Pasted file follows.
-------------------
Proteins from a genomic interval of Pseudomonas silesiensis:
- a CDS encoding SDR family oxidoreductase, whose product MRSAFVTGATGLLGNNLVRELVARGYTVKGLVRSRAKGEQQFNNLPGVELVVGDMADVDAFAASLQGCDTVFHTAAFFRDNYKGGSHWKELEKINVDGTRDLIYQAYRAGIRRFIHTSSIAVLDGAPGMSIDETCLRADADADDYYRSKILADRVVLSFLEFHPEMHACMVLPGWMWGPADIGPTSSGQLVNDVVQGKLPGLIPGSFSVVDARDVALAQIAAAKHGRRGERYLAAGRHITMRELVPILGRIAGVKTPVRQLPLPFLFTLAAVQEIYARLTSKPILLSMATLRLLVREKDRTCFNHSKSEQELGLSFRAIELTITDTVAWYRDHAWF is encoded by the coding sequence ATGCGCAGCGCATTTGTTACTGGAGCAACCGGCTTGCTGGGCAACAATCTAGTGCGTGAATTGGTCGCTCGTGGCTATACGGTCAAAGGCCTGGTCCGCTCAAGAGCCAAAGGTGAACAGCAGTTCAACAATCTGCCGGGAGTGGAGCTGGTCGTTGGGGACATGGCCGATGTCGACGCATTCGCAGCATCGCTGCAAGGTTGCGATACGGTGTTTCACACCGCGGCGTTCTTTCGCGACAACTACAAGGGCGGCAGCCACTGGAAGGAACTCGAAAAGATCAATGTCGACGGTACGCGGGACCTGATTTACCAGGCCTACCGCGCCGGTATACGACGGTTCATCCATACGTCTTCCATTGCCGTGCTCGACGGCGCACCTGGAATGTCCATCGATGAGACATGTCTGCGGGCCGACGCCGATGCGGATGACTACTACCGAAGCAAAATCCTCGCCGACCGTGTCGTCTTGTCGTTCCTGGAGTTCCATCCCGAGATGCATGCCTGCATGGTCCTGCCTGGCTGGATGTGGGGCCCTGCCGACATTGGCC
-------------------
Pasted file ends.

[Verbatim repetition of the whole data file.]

Proteins from a genomic interval of Pseudomonas silesiensis:
- a CDS encoding SDR family oxidoreductase, whose product MRSAFVTGATGLLGNNLVRELVARGYTVKGLVRSRAKGEQQFNNLPGVELVVGDMADVDAFAASLQGCDTVFHTAAFFRDNYKGGSHWKELEKINVDGTRDLIYQAYRAGIRRFIHTSSIAVLDGAPGMSIDETCLRADADADDYYRSKILADRVVLSFLEFHPEMHACMVLPGWMWGPADIGPTSSGQLVNDVVQGKLPGLIPGSFSVVDARDVALAQIAAAKHGRRGERYLAAGRHITMRELVPILGRIAGVKTPVRQLPLPFLFTLAAVQEIYARLTSKPILLSMATLRLLVREKDRTCFNHSKSEQELGLSFRAIELTITDTVAWYRDHAWF is encoded by the coding sequence ATGCGCAGCGCATTTGTTACTGGAGCAACCGGCTTGCTGGGCAACAATCTAGTGCGTGAATTGGTCGCTCGTGGCTATACGGTCAAAGGCCTGGTCCGCTCAAGAGCCAAAGGTGAACAGCAGTTCAACAATCTGCCGGGAGTGGAGCTGGTCGTTGGGGACATGGCCGATGTCGACGCATTCGCAGCATCGCTGCAAGGTTGCGATACGGTGTTTCACACCGCGGCGTTCTTTCGCGACAACTACAAGGGCGGCAGCCACTGGAAGGAACTCGAAAAGATCAATGTCGACGGTACGCGGGACCTGATTTACCAGGCCTACCGCGCCGGTATACGACGGTTCATCCATACGTCTTCCATTGCCGTGCTCGACGGCGCACCTGGAATGTCCATCGATGAGACATGTCTGCGGGCCGACGCCGATGCGGATGACTACTACCGAAGCAAAATCCTCGCCGACCGTGTCGTCTTGTCGTTCCTGGAGTTCCATCCCGAGATGCATGCCTGCATGGTCCTGCCTGGCTGGATGTGGGGCCCTGCCGACATTGGCC